• At least 20 federal agencies have responsibilities regarding water management, covered under 11 different pieces of legislation.
  • Water use licenses exist in all provinces and territories, but vary significantly from jurisdiction to jurisdiction. In most cases, one-time fees are payable at the time of application. Some provinces have fixed prices, while others have variable fees.

Natural Resource Sectors

  • Thermal electric power generation is responsible for 64% of water withdrawn across Canada, making it the greatest water user in the country.
  • In 2005, agriculture was responsible for 10% of gross water use and 66% of national consumption. Irrigation makes up 77 per cent of all agricultural water use. 
  • Unlike the thermal power sector, hydroelectric power is not a significant consumer of water. However, hydro facilities can affect stream flow and water levels and have important impacts on ecosystems and downstream users.  
  • The oil and gas sector uses relatively small volumes of water at the national level, but has important water quantity and quality impacts at the local level.  In 2007, three-quarters of all Alberta's oil production was water-assisted.
  • British Columbia, Alberta and Saskatchewan together account for 92 per cent of agricultural water use in Canada.
  • Mining operations can benefit from robust adaptive water management plans to cope with climate change. For example, melting permafrost in Canada's North will have a serious impact on the stability of structures such as tailings impoundment facilities

More Details are available:

Electricity Sector

water-leaf-1-75px-engAs the most significant gross water user in Canada, the electricity sector will face choices about Canada's future electrical generation mix that will have implications for the sustainability of water resources. For fossil and nuclear power generation, water availability is a key consideration, both in terms of constraints at existing facilities and siting of new facilities. more...

Oil and Gas Sector

water-leaf-6-75px-engEven though the oil and gas sector uses relatively small volumes of water on a national scale, the anticipated strong growth for the sector will have important consequences for regional water resources. The sector's impacts on water quality and ecosystems will continue to be a challenge for the sector to manage. more...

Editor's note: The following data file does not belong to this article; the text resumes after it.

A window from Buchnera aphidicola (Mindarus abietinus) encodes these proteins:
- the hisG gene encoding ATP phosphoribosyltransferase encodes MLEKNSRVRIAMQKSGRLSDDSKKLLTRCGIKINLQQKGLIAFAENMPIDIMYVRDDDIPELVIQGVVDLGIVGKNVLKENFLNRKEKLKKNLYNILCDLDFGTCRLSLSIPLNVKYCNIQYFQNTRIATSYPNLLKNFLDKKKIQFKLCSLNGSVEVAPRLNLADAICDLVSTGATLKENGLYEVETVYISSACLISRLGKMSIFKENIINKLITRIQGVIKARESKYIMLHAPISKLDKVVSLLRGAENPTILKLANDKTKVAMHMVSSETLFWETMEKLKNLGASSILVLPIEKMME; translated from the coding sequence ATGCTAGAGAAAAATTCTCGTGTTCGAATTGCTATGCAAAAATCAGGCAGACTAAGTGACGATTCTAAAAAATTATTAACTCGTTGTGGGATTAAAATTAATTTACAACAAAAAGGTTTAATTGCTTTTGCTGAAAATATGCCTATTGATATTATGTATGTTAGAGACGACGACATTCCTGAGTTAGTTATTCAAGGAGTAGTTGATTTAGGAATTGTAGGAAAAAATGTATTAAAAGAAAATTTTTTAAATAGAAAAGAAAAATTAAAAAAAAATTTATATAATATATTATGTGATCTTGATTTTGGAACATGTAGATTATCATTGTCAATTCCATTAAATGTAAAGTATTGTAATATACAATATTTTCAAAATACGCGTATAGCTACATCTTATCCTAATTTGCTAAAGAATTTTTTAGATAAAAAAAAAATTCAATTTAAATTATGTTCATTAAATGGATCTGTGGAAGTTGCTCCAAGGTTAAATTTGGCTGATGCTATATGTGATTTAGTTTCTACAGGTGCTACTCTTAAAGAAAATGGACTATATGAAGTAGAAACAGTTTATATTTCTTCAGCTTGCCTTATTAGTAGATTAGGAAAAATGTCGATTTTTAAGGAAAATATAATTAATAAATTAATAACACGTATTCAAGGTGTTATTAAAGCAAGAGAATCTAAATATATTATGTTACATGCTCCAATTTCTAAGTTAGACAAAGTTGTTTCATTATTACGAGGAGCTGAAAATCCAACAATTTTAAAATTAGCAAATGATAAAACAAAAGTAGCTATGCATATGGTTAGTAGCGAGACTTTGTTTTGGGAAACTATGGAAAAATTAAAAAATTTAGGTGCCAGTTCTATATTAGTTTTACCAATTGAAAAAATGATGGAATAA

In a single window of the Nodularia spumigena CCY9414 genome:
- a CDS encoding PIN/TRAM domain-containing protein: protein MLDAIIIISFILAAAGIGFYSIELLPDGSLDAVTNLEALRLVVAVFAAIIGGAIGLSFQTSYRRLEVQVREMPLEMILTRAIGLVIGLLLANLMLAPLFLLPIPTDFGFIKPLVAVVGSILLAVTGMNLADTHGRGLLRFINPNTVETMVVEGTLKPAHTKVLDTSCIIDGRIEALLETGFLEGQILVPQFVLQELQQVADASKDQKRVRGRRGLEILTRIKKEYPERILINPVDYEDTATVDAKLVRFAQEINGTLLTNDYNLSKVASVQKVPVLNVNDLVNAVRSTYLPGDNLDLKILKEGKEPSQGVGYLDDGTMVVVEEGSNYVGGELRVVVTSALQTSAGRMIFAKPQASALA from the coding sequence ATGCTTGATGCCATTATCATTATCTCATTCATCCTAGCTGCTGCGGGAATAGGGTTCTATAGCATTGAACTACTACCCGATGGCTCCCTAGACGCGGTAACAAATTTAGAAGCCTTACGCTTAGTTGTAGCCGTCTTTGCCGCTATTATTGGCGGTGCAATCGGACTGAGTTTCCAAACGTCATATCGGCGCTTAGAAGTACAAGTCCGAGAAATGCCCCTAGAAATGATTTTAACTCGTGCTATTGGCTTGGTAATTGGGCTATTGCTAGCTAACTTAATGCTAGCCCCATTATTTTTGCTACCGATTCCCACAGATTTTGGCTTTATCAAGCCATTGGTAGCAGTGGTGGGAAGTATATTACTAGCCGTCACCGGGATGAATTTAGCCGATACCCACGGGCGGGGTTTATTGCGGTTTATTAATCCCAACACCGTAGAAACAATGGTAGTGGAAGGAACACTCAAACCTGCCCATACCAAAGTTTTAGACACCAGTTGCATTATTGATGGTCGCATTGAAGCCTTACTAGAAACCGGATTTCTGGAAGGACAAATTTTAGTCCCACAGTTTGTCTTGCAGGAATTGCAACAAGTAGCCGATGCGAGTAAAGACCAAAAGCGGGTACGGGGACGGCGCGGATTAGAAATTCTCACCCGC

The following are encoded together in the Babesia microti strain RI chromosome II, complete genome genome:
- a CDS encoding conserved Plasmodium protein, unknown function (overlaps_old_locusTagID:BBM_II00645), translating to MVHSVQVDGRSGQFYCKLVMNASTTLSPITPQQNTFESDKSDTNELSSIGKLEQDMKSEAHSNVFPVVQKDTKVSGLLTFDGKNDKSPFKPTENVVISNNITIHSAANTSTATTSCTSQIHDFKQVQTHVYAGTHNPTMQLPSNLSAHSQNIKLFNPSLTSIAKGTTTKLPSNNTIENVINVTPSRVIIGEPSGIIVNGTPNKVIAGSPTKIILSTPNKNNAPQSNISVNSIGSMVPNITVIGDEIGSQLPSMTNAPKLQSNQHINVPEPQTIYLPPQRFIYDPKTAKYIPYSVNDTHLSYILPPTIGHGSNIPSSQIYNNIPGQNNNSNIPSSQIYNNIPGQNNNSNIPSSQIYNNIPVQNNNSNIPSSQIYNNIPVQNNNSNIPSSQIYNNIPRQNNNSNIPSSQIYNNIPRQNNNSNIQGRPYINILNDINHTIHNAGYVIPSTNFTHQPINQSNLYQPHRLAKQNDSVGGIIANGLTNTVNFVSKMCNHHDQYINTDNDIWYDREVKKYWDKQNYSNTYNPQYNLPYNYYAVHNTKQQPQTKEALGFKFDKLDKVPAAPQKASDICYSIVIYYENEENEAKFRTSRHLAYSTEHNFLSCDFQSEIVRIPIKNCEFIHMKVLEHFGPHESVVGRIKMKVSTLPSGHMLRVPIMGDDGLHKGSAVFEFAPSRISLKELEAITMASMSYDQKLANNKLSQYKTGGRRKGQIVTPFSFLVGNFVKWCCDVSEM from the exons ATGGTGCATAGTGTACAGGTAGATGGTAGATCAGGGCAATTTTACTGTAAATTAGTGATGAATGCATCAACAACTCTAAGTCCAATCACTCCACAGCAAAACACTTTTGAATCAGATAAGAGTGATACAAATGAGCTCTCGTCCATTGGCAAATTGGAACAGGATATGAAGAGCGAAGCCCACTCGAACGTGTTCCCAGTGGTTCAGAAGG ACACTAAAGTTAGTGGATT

Agriculture Sector

water-leaf-3-75px-engDue to irrigation, the agriculture sector consumes more water than any other natural resource sector in Canada. Anticipated increases in demand for irrigation, meat, consumable crops, and biofuels, coupled with the pressures expected from the effects of climate change, will likely result in increased water demand by the agriculture sector. more...

Mining Sector

water-leaf-7-75px-engThe mining sector is not a significant user or consumer of water, however mining activities can impact water quality and ecosystems if not managed properly. Climate change impacts may have important consequences for the management and future design of mines across Canada, particularly in the North. more...

Forest Sector

water-leaf-5-75px-engPulp and paper manufacturing industries have significantly improved their water use practices and account for approximately five per cent of gross water use in Canada, of which only two per cent is consumptive. Canada's forests play a crucial role in influencing the quality and quantity of water resources; in light of climate change impacts, more research is needed to better understand forest-water resource interactions. more...

The report Changing Currents: Water Sustainability and the Future of Canada's Natural Resource Sectors  is available for download

Source: www.nrtee-trnee.com